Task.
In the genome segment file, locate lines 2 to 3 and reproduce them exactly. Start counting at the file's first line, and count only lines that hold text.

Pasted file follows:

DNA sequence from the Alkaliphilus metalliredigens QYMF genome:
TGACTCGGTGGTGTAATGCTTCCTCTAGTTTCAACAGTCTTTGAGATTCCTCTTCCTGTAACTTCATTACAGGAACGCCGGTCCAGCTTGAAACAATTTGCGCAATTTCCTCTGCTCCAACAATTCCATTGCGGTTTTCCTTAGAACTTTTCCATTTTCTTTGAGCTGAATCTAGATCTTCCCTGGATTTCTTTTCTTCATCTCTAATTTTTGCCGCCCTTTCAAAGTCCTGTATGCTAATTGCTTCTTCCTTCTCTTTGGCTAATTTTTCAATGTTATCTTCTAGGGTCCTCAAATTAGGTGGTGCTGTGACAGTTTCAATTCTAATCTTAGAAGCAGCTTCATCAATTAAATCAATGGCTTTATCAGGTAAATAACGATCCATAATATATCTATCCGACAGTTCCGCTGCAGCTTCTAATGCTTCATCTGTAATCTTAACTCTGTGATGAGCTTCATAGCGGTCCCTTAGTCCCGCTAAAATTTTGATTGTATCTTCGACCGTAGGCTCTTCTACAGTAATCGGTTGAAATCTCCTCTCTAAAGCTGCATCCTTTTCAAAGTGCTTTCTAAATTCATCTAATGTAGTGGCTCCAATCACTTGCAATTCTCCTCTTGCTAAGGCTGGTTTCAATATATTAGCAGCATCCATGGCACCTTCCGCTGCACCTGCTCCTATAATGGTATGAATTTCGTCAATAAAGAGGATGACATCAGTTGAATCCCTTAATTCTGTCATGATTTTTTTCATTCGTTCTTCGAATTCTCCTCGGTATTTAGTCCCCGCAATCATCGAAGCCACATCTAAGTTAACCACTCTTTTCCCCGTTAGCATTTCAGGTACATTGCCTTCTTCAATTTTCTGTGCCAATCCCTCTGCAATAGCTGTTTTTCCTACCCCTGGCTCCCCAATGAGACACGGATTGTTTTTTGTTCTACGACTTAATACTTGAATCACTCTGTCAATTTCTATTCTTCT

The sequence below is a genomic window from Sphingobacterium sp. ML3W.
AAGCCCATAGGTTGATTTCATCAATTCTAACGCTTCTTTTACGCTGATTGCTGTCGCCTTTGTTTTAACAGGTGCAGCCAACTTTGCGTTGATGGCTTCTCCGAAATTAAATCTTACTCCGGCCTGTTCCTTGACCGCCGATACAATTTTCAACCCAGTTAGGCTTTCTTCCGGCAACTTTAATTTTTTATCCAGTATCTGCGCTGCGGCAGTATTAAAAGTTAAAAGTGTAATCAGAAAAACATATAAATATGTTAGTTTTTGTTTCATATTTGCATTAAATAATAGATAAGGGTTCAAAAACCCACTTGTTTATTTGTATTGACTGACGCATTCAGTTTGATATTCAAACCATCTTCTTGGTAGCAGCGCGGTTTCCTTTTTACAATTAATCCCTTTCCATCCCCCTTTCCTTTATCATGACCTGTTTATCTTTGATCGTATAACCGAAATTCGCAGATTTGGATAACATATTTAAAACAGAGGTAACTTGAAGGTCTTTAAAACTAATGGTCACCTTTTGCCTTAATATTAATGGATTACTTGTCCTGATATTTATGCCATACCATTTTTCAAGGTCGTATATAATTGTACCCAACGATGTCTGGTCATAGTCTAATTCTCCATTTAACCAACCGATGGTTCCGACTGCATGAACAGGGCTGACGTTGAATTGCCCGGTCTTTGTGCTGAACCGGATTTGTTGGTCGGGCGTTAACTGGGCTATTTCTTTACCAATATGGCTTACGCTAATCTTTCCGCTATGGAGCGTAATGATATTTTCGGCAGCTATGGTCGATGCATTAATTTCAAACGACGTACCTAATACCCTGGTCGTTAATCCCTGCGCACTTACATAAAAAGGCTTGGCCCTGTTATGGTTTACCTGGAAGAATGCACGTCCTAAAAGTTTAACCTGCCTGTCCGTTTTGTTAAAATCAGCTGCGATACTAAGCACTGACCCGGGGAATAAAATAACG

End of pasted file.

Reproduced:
TGACTCGGTGGTGTAATGCTTCCTCTAGTTTCAACAGTCTTTGAGATTCCTCTTCCTGTAACTTCATTACAGGAACGCCGGTCCAGCTTGAAACAATTTGCGCAATTTCCTCTGCTCCAACAATTCCATTGCGGTTTTCCTTAGAACTTTTCCATTTTCTTTGAGCTGAATCTAGATCTTCCCTGGATTTCTTTTCTTCATCTCTAATTTTTGCCGCCCTTTCAAAGTCCTGTATGCTAATTGCTTCTTCCTTCTCTTTGGCTAATTTTTCAATGTTATCTTCTAGGGTCCTCAAATTAGGTGGTGCTGTGACAGTTTCAATTCTAATCTTAGAAGCAGCTTCATCAATTAAATCAATGGCTTTATCAGGTAAATAACGATCCATAATATATCTATCCGACAGTTCCGCTGCAGCTTCTAATGCTTCATCTGTAATCTTAACTCTGTGATGAGCTTCATAGCGGTCCCTTAGTCCCGCTAAAATTTTGATTGTATCTTCGACCGTAGGCTCTTCTACAGTAATCGGTTGAAATCTCCTCTCTAAAGCTGCATCCTTTTCAAAGTGCTTTCTAAATTCATCTAATGTAGTGGCTCCAATCACTTGCAATTCTCCTCTTGCTAAGGCTGGTTTCAATATATTAGCAGCATCCATGGCACCTTCCGCTGCACCTGCTCCTATAATGGTATGAATTTCGTCAATAAAGAGGATGACATCAGTTGAATCCCTTAATTCTGTCATGATTTTTTTCATTCGTTCTTCGAATTCTCCTCGGTATTTAGTCCCCGCAATCATCGAAGCCACATCTAAGTTAACCACTCTTTTCCCCGTTAGCATTTCAGGTACATTGCCTTCTTCAATTTTCTGTGCCAATCCCTCTGCAATAGCTGTTTTTCCTACCCCTGGCTCCCCAATGAGACACGGATTGTTTTTTGTTCTACGACTTAATACTTGAATCACTCTGTCAATTTCTATTCTTCT

The sequence below is a genomic window from Sphingobacterium sp. ML3W.